Charles Taylor’s defense lawyer Courtenay Griffiths stormed out of court this morning after telling the Special Court for Sierra Leone judges that the defense was not prepared to take part in the closing arguments of the trial scheduled to commence today.
The Court had been scheduled to hear closing arguments this week from both the prosecution and the defense. However, when the court began proceedings this morning, Mr. Griffiths informed the judges that because they had refused to accept the defense final trial brief, it was not in the best interest of his client for him to continue to take part in the proceedings.
“We do not think it will be appropriate to take part in the oral submissions…and we have Mr. Taylor’s instructions in that regard,” Mr. Griffiths told the judges.
He added that based on the present circumstances, the defense team cannot in “[their] professional view…adequately represent the accused’s rights.”
Just yesterday, the judges issued a ruling that the defense final trial brief would not be accepted because it had been filed after the required deadline of January 14, 2011. Based on a previous scheduling order, both the prosecution and defense were required to file their final trial briefs by January 14, which was to be followed by the closing arguments this week. However, while prosecutors filed their final trial brief by the required deadline, defense lawyers refused to do so. In their view, there were certain important outstanding motions and appeals before the Trial and Appeals Chambers of the Court that needed to be decided. Any decisions on these motions and appeals would have an impact on the content of the defense final trial brief, defense lawyers had argued.
On Tuesday, February 1, the judges delivered their decision in the last of the outstanding motions and immediately after that, defense lawyers filed their final trial brief. As all parties were preparing to commence closing arguments today, the judges by a majority ruling (Justice Julia Sebutinde dissenting) issued a decision yesterday evening in which they rejected the defense final trial brief because their original orders requiring parties to file final briefs by January 14 had been flouted.
In her dissenting judgment, Justice Sebutinde opined that exceptional circumstances in this case required that the defense be made to delay their final trial brief and to reject this brief would have an impact on the fair trial rights of the accused. Justice Sebutinde also stated that while the judges had stated January 14 as the required date on which to file final trial briefs, the defense filing on February 1 was still within the stipulated time since the Rules of Procedure and Evidence of the Court provide that a party shall file a final trial brief at least five days before closing arguments. She therefore expressed the view that the majority of judges should have used their discretion to allow the defense to file their final brief.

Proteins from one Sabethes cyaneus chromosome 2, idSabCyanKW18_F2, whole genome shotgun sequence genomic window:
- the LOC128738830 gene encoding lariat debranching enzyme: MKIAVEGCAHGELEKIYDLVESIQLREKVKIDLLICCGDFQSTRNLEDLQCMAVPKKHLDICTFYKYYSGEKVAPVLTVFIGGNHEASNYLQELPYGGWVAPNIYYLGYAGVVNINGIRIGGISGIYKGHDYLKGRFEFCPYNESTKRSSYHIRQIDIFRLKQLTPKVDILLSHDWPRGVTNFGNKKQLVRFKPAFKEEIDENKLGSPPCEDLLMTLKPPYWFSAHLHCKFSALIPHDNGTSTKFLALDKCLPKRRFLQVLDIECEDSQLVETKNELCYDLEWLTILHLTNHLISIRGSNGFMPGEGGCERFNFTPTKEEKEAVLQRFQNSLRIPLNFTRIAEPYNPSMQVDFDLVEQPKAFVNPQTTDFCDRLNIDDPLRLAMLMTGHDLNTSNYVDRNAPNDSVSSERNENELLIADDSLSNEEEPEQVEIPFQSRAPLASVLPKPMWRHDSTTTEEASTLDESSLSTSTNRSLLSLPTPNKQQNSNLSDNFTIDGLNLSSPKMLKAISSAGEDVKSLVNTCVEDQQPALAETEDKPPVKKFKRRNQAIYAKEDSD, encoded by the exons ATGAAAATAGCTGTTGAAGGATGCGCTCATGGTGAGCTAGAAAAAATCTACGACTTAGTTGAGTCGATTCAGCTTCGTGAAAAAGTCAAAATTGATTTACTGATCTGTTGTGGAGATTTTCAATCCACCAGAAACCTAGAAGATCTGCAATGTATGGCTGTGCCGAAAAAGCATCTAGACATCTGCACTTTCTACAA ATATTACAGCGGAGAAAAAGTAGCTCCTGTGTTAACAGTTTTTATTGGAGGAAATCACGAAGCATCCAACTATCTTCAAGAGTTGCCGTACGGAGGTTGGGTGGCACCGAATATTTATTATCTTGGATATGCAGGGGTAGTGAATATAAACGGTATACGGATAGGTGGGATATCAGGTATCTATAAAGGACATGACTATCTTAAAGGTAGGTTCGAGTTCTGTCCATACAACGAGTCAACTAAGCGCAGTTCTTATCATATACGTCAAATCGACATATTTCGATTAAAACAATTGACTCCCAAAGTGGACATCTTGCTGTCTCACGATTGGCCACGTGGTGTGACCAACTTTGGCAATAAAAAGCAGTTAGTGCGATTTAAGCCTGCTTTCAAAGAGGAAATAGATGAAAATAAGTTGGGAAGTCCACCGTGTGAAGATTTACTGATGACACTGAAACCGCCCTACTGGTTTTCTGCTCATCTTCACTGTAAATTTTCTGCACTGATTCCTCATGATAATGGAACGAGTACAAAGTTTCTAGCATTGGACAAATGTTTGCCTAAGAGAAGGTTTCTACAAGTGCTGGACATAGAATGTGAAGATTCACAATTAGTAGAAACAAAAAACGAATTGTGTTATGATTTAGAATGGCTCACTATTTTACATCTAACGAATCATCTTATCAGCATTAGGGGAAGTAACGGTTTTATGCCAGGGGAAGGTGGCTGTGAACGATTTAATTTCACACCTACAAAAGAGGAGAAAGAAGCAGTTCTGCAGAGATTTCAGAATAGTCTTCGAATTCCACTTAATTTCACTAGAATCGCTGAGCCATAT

With this decision by the majority, the defense went into closing arguments today without having filed a final trial brief. For this reason, Mr. Griffiths stated that he would not take part in the proceedings.
“Our very presence in court is incompatible with representing Mr. Taylor’s interest…and it is our intention at this point, both Mr. Taylor and I, to withdraw from the court at this point,” Mr. Griffiths said.
Chief Prosecutor Brenda Hollis in her submission to the court told the judges that it was not for defense counsel and the accused to determine whether they want to be in court on not. They are required to be in court, she told the judges.
“There is no right of any accused to determine if and when they will abide by orders of the court,” Ms. Hollis said.
“The accused is not attending a social event. He may not RSVP at the last minute. He is the accused at a criminal proceeding,” she added.
Despite being cautioned by the judges, Mr. Griffiths decided to walk out of the proceedings, saying, “I have made a decision, so is my client, that we intend to leave.”
After stating that Mr. Griffiths might be held in contempt of court for his actions, the judges ordered prosecutors to continue with their closing argument.
Mr. Taylor stayed in court for the first part of the the prosecution’s closing argument, but when court resumed after the morning adjournment, he did not return to court.
Presiding Judge of the Chamber, Justice Teresa Doherty said that Mr. Taylor had “deliberately blighted” the court’s orders and that the proceedings would continue in his absence.
Prosecutors continued with their oral submission, telling the judges that Mr. Taylor bears the greatest responsibility for the crimes committed by the rebels forces in Sierra Leone. Prosecutors summarized the evidence of prosecution witnesses that point at Mr. Taylor’s alleged command and control of Sierra Leonean rebel forces and his alleged involvement in the diamond trade for arms and ammunition during Sierra Leone’s 11 year civil conflict.
Prosecutors in their submission stated that Mr. Taylor and Revolutionary United Front (RUF) leader Foday Sankoh had two ultimate goals: to take control of the territory and people of Sierra Leone, and to control the country’s resources, especially its diamonds.
When court resumes tomorrow, no one knows whether defense lawyers will be present to take part in the closing arguments. If they are absent, the judges will determine what will happen going forward.